Nurse practitioners (NPs) have a great deal of responsibility regarding patient care, and as the healthcare landscape evolves, so do the daily risks NPs face. Despite compassionate work and service to the community, one lawsuit can affect your professional reputation. Nurse practitioner malpractice data can be used to inform and address areas of clinical improvement as well as help to improve the quality of care and patient safety.
Nurses Service Organization (NSO) and CNA have published the new edition of the Nurse Practitioner Professional Liability Exposure Claim Report analyzing 232 closed professional liability claims against NPs, student NPs, and NPs covered through a CNA-insured healthcare business over five years (2017-2021). By equipping NPs with data, resources, and case study examples, our goal is to help them recognize their exposures, reduce their risks, and improve patient outcomes.
Here are the key takeaways.
NP Professional Liability 5-Year Closed Claim Analysis Patterns and Trends
Malpractice claim costs are on the rise.
The average total incurred amount of a nurse practitioner malpractice claim has increased to $332,137 – a jump of more than 10.5% since 2017. In addition, there has been a continued shift towards larger claim settlements. For example, claims resolved for greater than $500,000 represented 21.5% of all claims in the 2022 dataset, compared to 13% in the 2012 dataset.
The most common allegation against NPs is related to diagnosis.
Diagnosis-related allegations represented 37.1% of all allegations against nurse practitioners and continue to be the leading allegation through 2012, 2017, and 2022 datasets. Contributing factors for these diagnosis-related claims included the failure of an NP to order a diagnostic/lab test to establish a diagnosis, failure to obtain a complete history and physical of the patient, and failure to refer a patient to higher level care.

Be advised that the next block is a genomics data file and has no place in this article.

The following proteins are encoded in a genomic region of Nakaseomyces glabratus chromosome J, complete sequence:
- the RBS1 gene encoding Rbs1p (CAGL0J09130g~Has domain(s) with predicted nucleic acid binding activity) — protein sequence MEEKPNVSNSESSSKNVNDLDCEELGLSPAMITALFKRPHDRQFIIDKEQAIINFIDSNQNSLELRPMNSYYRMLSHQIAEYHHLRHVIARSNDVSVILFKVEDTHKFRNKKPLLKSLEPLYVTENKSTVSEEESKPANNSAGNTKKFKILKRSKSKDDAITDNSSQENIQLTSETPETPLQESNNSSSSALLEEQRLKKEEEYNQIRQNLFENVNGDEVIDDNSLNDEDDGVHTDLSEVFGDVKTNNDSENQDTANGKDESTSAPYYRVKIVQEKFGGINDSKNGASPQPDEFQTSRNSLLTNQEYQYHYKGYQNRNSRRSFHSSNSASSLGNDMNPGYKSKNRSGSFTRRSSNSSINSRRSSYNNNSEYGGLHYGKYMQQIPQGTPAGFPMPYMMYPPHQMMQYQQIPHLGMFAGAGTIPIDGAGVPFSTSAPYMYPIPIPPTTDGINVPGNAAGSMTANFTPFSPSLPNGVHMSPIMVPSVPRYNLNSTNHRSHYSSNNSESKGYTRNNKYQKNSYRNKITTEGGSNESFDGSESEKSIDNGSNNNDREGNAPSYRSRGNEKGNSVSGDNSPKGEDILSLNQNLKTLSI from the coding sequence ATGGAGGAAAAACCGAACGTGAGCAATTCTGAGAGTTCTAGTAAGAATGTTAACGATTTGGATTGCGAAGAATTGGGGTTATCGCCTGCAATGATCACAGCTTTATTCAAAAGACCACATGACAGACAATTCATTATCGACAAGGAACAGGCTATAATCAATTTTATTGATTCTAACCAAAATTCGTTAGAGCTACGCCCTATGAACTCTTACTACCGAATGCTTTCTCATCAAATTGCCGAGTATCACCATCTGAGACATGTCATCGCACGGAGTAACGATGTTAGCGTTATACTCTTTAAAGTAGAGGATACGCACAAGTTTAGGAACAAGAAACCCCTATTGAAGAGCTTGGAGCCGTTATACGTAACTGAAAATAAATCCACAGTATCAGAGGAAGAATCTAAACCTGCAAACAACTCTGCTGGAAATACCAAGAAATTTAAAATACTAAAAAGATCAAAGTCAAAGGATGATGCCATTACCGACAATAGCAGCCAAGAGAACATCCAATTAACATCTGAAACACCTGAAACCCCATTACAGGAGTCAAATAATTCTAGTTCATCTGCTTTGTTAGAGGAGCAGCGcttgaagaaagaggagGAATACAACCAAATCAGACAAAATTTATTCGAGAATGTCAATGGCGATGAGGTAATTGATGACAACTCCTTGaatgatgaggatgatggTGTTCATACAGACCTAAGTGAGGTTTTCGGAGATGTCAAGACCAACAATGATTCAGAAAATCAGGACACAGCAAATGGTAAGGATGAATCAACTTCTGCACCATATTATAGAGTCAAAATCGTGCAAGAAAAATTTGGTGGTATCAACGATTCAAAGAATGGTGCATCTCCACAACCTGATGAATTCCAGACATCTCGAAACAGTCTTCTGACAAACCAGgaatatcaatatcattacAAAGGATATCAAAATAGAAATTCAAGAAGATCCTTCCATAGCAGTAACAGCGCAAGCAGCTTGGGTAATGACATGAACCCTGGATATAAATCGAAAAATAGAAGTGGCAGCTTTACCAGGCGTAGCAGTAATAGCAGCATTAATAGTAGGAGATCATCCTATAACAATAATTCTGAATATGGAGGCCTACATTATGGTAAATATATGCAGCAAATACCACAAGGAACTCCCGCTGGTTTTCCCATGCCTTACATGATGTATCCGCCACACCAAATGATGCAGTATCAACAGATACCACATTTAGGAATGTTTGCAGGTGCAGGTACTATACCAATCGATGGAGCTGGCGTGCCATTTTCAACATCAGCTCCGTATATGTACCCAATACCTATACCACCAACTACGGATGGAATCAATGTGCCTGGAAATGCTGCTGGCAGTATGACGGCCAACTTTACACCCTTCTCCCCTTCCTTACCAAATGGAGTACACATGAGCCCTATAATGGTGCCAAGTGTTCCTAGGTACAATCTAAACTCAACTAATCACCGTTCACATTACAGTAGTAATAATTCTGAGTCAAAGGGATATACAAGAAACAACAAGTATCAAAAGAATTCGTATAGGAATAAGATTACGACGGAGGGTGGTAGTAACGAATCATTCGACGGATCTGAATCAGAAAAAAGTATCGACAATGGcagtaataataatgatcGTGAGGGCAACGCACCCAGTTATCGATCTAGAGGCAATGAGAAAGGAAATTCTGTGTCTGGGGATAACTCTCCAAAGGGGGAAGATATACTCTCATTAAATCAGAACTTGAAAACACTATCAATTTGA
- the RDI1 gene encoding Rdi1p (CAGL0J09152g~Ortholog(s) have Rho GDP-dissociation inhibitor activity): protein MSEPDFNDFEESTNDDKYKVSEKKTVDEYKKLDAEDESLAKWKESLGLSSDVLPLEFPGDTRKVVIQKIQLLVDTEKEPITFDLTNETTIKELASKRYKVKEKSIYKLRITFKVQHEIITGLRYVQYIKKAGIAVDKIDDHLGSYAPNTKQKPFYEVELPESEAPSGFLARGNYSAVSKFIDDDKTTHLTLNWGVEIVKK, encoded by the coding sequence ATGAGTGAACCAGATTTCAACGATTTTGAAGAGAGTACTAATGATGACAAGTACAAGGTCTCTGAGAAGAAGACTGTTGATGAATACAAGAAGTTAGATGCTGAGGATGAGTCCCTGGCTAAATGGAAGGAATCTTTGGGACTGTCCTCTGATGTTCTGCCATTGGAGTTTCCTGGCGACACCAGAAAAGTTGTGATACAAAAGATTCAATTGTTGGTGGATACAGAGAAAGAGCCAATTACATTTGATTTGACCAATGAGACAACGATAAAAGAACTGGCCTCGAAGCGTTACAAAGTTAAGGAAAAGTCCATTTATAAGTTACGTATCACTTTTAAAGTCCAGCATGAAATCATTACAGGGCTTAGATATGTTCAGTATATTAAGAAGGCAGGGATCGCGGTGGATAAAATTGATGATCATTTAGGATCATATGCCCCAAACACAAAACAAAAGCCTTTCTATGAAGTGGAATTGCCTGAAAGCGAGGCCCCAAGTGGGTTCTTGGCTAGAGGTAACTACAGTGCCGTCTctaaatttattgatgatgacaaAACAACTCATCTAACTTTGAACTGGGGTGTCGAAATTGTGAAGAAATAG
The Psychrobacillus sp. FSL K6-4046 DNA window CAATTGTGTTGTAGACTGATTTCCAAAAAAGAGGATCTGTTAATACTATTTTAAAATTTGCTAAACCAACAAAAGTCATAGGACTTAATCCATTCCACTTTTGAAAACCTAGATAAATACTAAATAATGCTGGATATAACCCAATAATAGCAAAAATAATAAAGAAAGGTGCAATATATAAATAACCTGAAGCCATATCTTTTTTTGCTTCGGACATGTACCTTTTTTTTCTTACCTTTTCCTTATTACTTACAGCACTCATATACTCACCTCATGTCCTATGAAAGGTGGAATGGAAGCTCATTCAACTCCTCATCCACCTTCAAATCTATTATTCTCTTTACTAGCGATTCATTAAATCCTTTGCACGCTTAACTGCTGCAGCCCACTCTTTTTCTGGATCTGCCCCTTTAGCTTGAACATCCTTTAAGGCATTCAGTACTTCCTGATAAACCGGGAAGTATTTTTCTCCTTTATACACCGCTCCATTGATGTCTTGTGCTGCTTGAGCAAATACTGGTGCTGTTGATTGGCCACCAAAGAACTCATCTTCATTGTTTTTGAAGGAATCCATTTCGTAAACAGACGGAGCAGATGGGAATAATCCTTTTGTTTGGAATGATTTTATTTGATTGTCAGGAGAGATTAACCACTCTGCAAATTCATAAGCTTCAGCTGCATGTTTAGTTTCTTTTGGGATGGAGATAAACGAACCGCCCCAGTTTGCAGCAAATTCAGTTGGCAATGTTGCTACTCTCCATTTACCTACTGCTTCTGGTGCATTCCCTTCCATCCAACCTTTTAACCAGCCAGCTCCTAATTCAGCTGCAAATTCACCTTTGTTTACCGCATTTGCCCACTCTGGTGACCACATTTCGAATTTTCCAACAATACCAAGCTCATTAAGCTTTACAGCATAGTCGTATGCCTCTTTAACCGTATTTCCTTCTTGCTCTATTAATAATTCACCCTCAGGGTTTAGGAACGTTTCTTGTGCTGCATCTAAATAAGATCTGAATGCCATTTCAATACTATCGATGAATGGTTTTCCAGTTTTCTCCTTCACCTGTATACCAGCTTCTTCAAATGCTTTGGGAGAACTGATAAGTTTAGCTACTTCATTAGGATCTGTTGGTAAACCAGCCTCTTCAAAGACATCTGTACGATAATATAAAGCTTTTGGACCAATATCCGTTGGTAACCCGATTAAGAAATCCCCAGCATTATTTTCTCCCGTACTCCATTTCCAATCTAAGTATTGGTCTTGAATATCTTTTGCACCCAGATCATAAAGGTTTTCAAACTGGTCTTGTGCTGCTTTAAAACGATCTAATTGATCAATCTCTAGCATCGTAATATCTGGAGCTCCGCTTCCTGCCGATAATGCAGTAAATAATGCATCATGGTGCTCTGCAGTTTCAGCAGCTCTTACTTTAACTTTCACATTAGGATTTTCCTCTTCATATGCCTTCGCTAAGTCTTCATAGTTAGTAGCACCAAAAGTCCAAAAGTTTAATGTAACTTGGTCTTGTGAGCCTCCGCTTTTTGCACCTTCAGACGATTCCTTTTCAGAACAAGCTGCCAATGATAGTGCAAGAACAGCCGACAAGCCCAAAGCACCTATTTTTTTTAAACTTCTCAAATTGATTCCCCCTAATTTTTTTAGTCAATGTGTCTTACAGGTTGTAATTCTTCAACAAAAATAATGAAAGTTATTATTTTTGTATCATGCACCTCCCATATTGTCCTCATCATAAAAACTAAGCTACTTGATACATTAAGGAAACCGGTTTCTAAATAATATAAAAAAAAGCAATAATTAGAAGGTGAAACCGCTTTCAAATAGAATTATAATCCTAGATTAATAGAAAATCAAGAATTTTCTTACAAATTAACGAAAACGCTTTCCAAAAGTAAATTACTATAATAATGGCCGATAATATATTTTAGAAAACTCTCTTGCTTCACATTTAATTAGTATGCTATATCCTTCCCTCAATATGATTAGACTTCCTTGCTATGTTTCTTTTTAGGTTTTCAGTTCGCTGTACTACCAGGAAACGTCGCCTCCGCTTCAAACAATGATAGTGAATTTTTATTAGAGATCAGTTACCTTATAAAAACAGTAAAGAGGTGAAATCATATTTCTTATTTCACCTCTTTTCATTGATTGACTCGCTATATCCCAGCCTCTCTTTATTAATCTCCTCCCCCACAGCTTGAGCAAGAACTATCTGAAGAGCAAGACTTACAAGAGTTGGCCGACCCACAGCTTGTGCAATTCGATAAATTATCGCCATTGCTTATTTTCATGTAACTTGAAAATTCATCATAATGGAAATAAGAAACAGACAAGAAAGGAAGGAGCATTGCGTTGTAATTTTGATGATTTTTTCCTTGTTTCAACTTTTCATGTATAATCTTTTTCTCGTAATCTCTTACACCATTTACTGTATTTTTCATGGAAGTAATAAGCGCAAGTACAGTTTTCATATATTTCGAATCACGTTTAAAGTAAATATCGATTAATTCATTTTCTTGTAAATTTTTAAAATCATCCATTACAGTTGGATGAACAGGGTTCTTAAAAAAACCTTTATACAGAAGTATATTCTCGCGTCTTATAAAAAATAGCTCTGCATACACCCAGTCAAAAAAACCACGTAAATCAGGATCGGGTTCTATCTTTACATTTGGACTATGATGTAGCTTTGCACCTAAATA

Cancer and infection are the two most common diagnosis-related injuries, representing more than half of the claims. In many diagnosis-related closed claims, a lack of sound documentation supporting the decision-making process of the treating NP or other staff members under the NP’s supervision hindered the case’s legal defense.
Common missing or incomplete documentation noted in the dataset included:
- Lack of a complete patient and family history.
- Incomplete physical assessment.
- Failure to list current medications and/or complaints.
- Failure to document patient noncompliance with appointments, ordered diagnostic tests and/or prescribed medications.
- Absence of notification of diagnostic test results and recommendations for further treatment or testing.
Nurse Practitioner’s Failure and Outcome
An example of an NP’s failure to order diagnostic/laboratory testing includes:
A 51-year-old diabetic male patient presented to the NP’s office following an emergency department (ED) visit due to a wound on his right foot that appeared to be infected. The NP photographed the wound, documented that it was 0.5 cm in diameter, and confirmed that the patient was still taking the antibiotics as prescribed to him by the ED provider.